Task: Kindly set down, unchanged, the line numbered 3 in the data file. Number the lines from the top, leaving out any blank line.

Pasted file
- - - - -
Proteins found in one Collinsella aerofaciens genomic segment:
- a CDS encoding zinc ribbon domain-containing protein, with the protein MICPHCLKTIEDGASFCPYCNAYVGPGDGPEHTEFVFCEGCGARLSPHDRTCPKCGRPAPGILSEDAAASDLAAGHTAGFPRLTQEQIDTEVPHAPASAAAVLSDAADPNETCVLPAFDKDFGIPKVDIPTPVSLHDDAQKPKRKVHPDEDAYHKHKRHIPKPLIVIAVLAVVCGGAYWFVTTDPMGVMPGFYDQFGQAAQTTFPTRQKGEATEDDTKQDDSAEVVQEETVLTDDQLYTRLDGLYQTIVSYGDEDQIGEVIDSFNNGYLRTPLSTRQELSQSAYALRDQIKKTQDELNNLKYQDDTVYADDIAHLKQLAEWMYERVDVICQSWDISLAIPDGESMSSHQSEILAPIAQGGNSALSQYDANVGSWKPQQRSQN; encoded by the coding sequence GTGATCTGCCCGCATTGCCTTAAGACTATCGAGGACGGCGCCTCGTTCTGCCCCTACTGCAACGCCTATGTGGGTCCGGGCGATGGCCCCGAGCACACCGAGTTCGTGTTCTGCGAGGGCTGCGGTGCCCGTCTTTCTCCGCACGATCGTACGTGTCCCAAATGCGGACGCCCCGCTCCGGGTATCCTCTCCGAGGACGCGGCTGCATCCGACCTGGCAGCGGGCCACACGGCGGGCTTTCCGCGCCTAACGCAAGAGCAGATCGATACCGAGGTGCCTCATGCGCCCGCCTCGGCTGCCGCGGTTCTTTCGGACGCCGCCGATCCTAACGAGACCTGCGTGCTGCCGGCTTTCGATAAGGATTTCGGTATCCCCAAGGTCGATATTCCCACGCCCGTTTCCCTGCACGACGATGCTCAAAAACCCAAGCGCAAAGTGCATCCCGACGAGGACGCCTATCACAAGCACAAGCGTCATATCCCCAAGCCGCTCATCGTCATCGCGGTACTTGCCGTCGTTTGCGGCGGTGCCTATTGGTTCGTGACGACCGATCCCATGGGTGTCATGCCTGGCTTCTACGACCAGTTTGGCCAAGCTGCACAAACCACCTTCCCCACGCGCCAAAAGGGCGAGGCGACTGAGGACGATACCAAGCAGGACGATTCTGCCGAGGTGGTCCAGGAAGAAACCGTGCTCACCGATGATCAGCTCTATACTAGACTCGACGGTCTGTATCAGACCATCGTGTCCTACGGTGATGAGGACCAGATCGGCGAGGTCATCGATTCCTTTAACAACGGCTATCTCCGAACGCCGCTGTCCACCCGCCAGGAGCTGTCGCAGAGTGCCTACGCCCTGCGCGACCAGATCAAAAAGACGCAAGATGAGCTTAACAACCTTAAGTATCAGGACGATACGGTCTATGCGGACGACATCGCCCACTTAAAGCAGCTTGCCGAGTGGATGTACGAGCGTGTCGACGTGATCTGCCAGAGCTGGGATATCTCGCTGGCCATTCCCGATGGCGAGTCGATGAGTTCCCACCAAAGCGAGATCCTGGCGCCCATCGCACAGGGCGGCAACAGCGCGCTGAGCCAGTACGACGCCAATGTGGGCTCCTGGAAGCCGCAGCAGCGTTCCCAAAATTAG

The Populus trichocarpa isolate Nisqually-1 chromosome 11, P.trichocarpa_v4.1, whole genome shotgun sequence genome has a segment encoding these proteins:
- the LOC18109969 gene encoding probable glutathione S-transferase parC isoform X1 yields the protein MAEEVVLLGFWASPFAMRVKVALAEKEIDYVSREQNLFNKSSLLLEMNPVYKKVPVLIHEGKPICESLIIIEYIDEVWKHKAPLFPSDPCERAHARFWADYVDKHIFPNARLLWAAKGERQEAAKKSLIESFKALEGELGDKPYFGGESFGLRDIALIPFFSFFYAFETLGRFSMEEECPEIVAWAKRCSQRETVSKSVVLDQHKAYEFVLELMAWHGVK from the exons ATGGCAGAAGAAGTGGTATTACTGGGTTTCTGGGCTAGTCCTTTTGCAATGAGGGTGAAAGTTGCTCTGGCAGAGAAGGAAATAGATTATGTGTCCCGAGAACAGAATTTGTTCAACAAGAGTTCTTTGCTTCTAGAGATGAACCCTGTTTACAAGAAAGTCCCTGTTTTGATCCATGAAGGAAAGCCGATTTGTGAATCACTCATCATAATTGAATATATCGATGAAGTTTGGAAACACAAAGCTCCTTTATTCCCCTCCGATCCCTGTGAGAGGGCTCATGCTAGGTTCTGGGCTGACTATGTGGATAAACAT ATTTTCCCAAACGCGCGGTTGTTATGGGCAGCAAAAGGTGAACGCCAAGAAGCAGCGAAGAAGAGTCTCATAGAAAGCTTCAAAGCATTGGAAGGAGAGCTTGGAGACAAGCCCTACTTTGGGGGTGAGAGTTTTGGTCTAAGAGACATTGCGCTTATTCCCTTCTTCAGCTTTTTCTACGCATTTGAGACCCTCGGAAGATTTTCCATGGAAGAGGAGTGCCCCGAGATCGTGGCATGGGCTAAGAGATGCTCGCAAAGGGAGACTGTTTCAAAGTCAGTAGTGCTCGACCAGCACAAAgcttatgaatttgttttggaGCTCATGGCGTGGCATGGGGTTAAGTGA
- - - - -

The Populus trichocarpa isolate Nisqually-1 chromosome 11, P.trichocarpa_v4.1, whole genome shotgun sequence genome has a segment encoding these proteins: